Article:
Monday, January 08, 2007

innerduckshuns of buddy don: the author


i been promissin a feller i wood innerduce im n let im have a say, witch he holds to the mistuck bleef that he runs thangs here. he claims he is the author of this here blog, witch that dont hardly make no cents on a counta tiz clear i have dun writ everthang thats yet been writ on this here blog, ceptn them thangs i quoted.

but hes a verr insistent feller, witch we kin call im stubb on a counta hes so stubborn he wood argue with a fence post n blame it fer not upholdin fer itself. i am sick of his arguin over the keybird, so without futher do-do, here he is, the author:
One of the many odd things about my creation of buddy don duncan, a vehicle I created in order to tell a long story, is how he became an almost independent "person." My original plan was to work out his use of the hillbilly dialect I grew up around. I wanted to make sure it had a fairly consistent grammar and spelling.

My plan was not to do scholarship, to attempt to claim I could speak for all speakers of the dialect. As far as I can tell, there are regional differences between New River and Wartburg, much more between Lake City (once known as Coal Creek) and Oak Ridge. So my plan was simply to codify as well as I could the form of speech used by my family when they gathered for events such as Thanksgiving and Christmas. No matter what the context of the family's gathering, the high point was the telling of tales from the family history.

Though my grandparents' generation and my father's were educated, when it came time to tell tales, they always slipped into the folksy dialect of the hills. In some cases, this was deliberate, but there were several non-standard usages that were believed to be correct: Vick's Vapor Rub was always called "Vicks Save," meaning "Vicks Salve" with "salve" pronounced as "Save." As a sickly child, I believed that it was something meant to "save" the patient, and it helped me breathe through many sick nights. That's a small example, but there were many: "Vie-eenna" sausages, "putt" for "put," "tuck" for "took," "skillet" for "pan," "vittles" for "food," "uphold for yourself" for "defend your position," use of double-negatives to increase the degree of negativity (not to negate it) among others.

When I studied the philosophy of language in West Germany in the 1970s, I learned that English usage in the mountains of East Tennessee more closely resembles that of the English used during Shakespeare's time than English usage anywhere else in the world. Because of its isolation, East Tennessee's moutain communities continued such usage long past the time that English elsewhere in America was becoming more homogenized.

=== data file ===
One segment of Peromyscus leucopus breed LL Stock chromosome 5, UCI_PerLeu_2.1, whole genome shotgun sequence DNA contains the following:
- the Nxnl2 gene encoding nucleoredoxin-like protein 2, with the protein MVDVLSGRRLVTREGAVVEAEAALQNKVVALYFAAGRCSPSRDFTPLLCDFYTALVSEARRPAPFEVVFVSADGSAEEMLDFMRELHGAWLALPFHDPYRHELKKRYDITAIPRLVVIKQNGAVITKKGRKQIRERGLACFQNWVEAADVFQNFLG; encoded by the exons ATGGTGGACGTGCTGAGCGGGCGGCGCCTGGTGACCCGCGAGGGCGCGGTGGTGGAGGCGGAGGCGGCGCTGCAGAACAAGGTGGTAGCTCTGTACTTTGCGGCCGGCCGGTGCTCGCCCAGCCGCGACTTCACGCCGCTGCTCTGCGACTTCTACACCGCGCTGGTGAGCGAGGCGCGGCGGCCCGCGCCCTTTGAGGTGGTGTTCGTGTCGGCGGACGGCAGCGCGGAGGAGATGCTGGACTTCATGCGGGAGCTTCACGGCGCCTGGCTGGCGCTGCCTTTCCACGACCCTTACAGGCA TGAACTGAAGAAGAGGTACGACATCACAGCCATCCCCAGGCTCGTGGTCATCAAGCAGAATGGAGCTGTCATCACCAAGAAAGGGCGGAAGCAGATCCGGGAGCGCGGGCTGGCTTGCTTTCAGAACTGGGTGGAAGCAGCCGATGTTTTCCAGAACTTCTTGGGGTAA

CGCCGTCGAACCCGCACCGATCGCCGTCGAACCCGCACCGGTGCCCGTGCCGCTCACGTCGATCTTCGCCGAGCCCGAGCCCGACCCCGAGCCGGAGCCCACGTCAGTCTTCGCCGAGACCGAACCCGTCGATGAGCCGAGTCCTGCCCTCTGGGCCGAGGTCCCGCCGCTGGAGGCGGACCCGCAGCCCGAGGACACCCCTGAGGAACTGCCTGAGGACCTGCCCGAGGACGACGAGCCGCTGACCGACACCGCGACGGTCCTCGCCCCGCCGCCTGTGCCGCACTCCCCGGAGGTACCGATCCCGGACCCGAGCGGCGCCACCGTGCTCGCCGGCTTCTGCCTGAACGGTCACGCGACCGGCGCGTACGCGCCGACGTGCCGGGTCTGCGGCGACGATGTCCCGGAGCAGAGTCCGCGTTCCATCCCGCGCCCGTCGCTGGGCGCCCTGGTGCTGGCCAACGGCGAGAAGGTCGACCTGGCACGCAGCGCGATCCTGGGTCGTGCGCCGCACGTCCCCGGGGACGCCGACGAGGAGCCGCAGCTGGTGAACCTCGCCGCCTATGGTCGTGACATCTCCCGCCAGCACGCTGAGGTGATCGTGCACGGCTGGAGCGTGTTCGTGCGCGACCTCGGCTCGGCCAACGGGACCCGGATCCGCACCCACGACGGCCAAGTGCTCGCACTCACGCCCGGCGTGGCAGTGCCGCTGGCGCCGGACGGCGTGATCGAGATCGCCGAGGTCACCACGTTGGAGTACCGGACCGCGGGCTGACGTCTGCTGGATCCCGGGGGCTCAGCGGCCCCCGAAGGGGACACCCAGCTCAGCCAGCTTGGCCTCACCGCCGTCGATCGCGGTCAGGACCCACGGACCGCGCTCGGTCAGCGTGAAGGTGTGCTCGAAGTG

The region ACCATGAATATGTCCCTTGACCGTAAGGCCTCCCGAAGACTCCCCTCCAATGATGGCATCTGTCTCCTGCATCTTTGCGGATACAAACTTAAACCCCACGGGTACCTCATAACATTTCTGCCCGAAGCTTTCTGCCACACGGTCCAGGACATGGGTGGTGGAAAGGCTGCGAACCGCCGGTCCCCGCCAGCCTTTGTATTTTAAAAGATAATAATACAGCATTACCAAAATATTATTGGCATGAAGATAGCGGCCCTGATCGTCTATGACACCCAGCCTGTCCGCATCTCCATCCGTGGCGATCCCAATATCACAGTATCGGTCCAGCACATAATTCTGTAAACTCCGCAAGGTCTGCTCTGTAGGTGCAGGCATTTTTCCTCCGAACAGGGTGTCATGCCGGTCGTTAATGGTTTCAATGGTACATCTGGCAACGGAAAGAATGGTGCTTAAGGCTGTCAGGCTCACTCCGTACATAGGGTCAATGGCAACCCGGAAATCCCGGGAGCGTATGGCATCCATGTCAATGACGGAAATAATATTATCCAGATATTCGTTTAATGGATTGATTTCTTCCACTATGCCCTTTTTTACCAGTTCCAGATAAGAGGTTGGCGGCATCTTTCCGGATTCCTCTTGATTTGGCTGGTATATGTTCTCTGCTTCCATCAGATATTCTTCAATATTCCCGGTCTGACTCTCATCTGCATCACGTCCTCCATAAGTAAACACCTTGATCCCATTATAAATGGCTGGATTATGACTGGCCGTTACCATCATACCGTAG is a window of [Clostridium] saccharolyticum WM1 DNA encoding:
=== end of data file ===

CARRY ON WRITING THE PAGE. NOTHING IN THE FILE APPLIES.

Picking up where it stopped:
Once I began practicing this dialect using buddy don as my mouthpiece, I was surprised to find I'd begun a novel. I'd originally planned the writing of such a novel, but I always thought of it as something I would turn to someday. My habit of writing was well-established, and I figured once I had a better handle on life and truth and beauty, I would be able to take the raw material of my life and the stories I learned from other people and the stories from their lives and mix them all into a huge cauldron of the life and times of our country during the latter quarter of the 20th century.

But instead, the novel was what happened to me while I was busy practicing the language of the novel I was someday planning to write: the novel you write is what happens to you while you're busy making plans to write a different novel.

Once the novel broke out, it amazed me, the author, as much as it could have amazed anyone else. A lot of that had to do with the dialect I hoped to have buddy don use to tell his tale.

I have been fortunate enough in my life to learn two languages in addition to English: German and Spanish. I learned the former the "proper" way by studying at the university and then spending time living in a German-speaking country. I learned the latter the better way (but not "proper" way, according to language experts at universities) by meeting someone who spoke Spanish and learning it by using it as often as possible.

In each case, as I did so, I began to feel as if I had dug new deep ruts in my mind, ruts where German is spoken and where Spanish is spoken, both of them off the beaten track of English. When I say ruts, I am referring to the kind of ruts that develop in the backwoods, where there are deep tire tracks for the road and it's hard to drive anywhere but in the ruts. Once in the rut of Spanish, it's very difficult to steer the verbal vehicle out of the Spanish rut to speak German: all of the common terms want to come out in Spanish.

What most amazed me from this exercise was that I discovered a rut for buddy don's dialect that was as deep as any I'd dug for either of the non-English languages I had learned (not mastered, but I can "uphold for myself" in each of them fairly well).

And that led to a different and very pleasant surprise: writing as buddy don, using the rut I'd run through the wilderness of my creative mind to move my story along, led to better writing. When writing as buddy don, I don't have have the luxury of over-explaining things, which is a tendency I fight unsuccessfully in my usual writing.